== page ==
The average rate on real estate loans over twenty years granted in August 2023 amounts to 3.92%, according to the Housing Credit Observatory/CSA. A stratospheric rise, since rates stood at 1.85% in July 2022, and only 0.99% in December 2021.
Enough to make buyers break out in a cold sweat. Because the increase in the cost of credit automatically translates into a fall in their real estate purchasing power: a couple with 4,200 euros of income could borrow 300,000 euros in 2021 (1% rate), only 249,000 euros in the first quarter of 2023 ( 3% rate). ) and 228,000 euros today (4%) according to Vousfinancer calculations.
The movement continued in September: the scales increased between 20 and 30 basis points, bringing the average rate for twenty years to 4%. Banks adjust their offer based on the conditions under which they refinance, the competition and their credit production objectives. However, the European Central Bank (ECB) has been immersed in a monetary adjustment policy since July 2022, the objective of which is to return inflation to a target level of 2%. I work for the long term, as the price increase has reached another 5.3 % in one year in the euro zone in July 2023, according to Eurostat.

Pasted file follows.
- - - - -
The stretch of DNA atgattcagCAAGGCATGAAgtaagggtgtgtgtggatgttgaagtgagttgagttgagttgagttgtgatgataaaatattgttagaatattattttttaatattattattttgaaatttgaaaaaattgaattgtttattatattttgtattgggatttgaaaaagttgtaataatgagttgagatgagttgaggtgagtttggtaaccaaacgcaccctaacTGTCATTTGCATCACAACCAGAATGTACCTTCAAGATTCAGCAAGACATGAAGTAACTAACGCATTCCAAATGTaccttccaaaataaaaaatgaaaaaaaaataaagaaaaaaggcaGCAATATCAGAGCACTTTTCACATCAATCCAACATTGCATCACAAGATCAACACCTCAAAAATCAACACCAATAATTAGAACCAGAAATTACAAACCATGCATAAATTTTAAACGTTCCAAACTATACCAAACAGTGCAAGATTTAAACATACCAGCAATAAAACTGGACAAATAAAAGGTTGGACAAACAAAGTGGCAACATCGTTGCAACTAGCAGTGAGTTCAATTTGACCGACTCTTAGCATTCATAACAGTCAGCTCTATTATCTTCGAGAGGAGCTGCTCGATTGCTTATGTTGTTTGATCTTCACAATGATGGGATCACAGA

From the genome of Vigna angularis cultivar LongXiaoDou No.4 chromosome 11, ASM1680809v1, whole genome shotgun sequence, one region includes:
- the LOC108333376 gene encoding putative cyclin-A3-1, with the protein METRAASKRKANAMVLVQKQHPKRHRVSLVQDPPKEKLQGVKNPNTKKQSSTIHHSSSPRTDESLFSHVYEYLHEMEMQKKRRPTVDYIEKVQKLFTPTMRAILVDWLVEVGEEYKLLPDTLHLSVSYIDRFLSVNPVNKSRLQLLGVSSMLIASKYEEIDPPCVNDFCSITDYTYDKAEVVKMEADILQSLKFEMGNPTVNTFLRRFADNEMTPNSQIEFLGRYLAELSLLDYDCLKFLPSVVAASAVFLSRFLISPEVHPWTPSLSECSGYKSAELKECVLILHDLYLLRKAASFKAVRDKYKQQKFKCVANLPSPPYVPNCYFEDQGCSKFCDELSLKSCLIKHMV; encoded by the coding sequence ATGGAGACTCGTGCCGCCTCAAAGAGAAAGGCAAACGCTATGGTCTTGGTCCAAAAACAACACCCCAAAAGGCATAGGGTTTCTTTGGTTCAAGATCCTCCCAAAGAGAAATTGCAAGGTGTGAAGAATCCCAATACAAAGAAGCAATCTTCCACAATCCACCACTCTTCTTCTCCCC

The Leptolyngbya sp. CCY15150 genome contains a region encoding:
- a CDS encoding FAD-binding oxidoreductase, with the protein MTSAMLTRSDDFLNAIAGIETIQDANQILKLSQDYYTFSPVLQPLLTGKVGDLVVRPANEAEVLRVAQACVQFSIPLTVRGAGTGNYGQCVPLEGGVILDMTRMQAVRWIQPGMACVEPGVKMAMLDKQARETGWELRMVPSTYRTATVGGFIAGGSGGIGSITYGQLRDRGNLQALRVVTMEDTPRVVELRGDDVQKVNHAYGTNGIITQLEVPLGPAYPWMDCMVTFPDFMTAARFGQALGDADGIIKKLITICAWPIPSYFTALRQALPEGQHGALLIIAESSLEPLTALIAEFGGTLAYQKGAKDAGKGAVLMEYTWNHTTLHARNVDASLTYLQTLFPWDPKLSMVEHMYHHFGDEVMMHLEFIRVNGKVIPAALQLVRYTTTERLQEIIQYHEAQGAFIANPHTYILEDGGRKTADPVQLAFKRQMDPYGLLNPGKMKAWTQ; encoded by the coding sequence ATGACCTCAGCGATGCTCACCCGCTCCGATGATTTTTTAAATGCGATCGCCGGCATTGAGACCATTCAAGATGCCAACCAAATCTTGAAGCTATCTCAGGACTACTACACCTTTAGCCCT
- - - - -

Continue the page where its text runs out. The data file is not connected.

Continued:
The ECB’s official rates thus rose from −0.50% in June 2022 to 4% from September 14, 2023. At the same time, ten-year interest rates are also on an upward slope, with an OAT at 10 years, the reference state bond. in the French market, around 3.20%. Consequence: banks pass on the increase in their financing costs to the rates they apply to their clients.
“Real estate loan rates could reach 5% in early 2024, before stabilizing”, estimates Cécile Roquelaure, director of studies at Empruntis. A level never reached since the end of 2008, in the midst of the financial crisis. Too bad for buyers, whose borrowing capacity will be further eroded.
But the situation is slowly starting to change, as banks seem more willing to lend. “Since September we have felt positive signs. “Banks are beginning to half-open the credit tap to return more widely in 2024,” says Caroline Arnould, general director of the Cafpi brokerage. Rates will then be higher, allowing them to improve their margins. An observation shared by Ludovic Huzieux, co-founder of Artémis Courtage: “Banks that had been out of the market for a year began to return at the beginning of September. »
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